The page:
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Author Topic: Car battery charger  (Read 3511 times)
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arash_tah
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« on: January 02, 2010, 05:40:52 05:40 »

Hi friends
I want to build a 50A 13.6V switching charger for car battery
Does anyone have a good schematic and dsesign
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vanko
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« Reply #1 on: January 02, 2010, 06:50:22 06:50 »

I'm interested in this too. All Ideas are welcome.

« Last Edit: January 04, 2010, 03:27:19 15:27 by bbarney » Logged
arash_tah
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« Reply #2 on: January 02, 2010, 04:19:32 16:19 »

I can build this charger using iron transformer but it would be very bulky and heavy therefore I decided to use high frequency transformer (ferrite) I think half bridge or two-transistor forward topology is suitable for mu application. Does anyone have any experiance in this area?
please help me.
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tAhm1D
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« Reply #3 on: January 02, 2010, 04:58:34 16:58 »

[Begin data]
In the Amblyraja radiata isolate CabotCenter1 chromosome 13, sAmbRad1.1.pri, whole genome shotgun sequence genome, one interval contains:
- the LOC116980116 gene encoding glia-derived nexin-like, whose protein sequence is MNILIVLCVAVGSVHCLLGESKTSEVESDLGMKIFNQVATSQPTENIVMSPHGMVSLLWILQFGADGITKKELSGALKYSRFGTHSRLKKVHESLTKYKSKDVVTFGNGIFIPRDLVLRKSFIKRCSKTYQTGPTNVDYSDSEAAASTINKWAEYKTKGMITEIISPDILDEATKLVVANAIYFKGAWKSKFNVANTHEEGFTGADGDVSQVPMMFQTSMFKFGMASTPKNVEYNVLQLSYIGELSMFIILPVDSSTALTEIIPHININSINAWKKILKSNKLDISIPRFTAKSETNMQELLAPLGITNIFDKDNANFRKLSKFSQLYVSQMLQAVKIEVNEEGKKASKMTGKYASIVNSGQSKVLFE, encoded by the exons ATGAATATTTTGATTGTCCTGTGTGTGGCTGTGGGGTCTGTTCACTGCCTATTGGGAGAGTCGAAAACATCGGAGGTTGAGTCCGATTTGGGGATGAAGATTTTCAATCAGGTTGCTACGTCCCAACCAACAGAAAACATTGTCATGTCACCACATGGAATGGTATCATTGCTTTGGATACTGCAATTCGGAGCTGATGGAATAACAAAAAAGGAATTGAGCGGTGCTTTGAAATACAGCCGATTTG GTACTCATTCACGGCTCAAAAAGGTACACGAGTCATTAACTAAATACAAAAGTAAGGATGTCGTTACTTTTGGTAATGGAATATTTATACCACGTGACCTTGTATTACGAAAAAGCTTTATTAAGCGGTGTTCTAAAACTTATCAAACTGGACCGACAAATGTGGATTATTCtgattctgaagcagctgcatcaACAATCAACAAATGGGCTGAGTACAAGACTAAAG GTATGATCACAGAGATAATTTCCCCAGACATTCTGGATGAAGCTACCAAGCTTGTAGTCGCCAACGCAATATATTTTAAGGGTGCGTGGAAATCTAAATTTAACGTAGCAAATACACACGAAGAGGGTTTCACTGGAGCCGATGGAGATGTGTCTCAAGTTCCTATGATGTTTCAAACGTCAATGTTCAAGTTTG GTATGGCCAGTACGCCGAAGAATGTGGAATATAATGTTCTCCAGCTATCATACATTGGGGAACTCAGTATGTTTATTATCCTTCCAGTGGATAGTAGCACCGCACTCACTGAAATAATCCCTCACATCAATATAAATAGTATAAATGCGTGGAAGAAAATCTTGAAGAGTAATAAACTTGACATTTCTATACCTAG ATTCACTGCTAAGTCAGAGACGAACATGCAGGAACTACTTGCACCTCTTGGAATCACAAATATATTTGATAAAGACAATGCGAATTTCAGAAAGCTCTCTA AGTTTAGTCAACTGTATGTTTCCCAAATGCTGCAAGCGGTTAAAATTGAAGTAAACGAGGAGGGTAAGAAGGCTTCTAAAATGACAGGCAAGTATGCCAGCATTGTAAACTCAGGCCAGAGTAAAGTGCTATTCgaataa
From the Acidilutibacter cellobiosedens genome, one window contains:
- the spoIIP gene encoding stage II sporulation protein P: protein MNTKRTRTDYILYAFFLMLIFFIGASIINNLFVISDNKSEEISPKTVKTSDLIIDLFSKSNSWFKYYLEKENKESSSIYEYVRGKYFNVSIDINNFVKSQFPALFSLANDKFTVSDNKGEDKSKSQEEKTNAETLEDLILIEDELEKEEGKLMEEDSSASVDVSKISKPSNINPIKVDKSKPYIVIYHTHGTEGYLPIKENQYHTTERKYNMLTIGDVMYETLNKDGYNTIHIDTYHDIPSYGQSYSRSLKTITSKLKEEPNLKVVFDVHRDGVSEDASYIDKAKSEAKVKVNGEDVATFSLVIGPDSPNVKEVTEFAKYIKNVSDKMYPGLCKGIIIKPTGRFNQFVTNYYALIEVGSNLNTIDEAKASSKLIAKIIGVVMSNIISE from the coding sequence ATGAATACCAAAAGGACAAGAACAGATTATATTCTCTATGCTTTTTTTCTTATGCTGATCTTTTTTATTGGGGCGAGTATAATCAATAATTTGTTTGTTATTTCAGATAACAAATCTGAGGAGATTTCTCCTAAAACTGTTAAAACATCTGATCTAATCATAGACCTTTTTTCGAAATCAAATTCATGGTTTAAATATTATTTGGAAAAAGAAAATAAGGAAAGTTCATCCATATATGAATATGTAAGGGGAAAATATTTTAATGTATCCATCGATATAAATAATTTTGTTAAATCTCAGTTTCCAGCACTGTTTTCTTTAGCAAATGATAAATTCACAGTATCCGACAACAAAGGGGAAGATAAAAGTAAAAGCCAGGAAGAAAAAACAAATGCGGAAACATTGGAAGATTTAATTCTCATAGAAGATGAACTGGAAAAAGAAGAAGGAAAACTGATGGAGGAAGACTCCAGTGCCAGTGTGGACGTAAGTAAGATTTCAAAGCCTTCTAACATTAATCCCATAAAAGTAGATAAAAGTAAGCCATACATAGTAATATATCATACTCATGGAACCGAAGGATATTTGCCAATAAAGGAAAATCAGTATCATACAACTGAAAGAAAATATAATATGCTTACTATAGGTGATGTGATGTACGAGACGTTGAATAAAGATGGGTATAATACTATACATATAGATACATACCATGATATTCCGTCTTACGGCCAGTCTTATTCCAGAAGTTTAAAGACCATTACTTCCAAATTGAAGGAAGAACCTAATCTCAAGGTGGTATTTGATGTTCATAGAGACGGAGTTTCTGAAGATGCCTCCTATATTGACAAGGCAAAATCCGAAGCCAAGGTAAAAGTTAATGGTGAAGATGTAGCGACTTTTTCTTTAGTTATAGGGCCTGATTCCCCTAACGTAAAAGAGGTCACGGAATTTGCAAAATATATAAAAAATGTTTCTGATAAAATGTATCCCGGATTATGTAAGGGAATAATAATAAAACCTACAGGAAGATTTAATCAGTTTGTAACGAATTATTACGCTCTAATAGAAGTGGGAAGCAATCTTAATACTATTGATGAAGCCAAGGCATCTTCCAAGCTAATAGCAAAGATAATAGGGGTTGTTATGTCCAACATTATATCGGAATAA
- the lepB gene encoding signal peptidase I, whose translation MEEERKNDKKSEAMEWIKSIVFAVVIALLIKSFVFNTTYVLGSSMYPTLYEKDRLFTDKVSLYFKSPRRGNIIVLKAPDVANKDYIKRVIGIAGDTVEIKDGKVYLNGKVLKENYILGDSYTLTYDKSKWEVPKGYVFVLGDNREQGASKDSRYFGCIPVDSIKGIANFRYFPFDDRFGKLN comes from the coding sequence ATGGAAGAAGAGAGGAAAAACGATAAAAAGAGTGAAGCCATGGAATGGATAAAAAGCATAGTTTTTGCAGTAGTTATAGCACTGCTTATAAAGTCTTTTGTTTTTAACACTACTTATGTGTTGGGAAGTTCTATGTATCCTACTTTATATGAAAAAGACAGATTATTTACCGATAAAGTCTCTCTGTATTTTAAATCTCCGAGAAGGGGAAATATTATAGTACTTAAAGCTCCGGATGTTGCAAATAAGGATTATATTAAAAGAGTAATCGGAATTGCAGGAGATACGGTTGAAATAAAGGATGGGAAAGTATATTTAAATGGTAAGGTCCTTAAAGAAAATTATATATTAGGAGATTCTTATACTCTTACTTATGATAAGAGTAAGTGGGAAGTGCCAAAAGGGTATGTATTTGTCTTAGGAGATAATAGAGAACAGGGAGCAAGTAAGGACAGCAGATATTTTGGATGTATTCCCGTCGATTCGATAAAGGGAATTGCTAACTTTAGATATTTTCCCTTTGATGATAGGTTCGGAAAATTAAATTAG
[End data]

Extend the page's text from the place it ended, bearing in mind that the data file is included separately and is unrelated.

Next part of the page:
Hi,
Yea, I'd go for half-bridge instead of forward. Okay, firstly choose your controller (most common is SG3525), then your high/low side MOSFET driver (you could use IR2110/IR2113). Do your calculations for the transformer (this is the most important part of the converter). Decide on your output stage (Schottky/Ultrafast/Synchronous) and the output inductor, your feedback loop. Decide on your input stage (rectifier + filter). Then your battery monitor (voltage and current). This could be done with an opamp and discrete circuitry, although I'd do this with a PIC(or any microcontroller you know). This is all in brief, although implementing this in real life isn't as easy as it sounds though. When you decide on all these parameters, post them here, so maybe I can help you further. (It took me one year before I could confidently and successfully build SMPS circuits).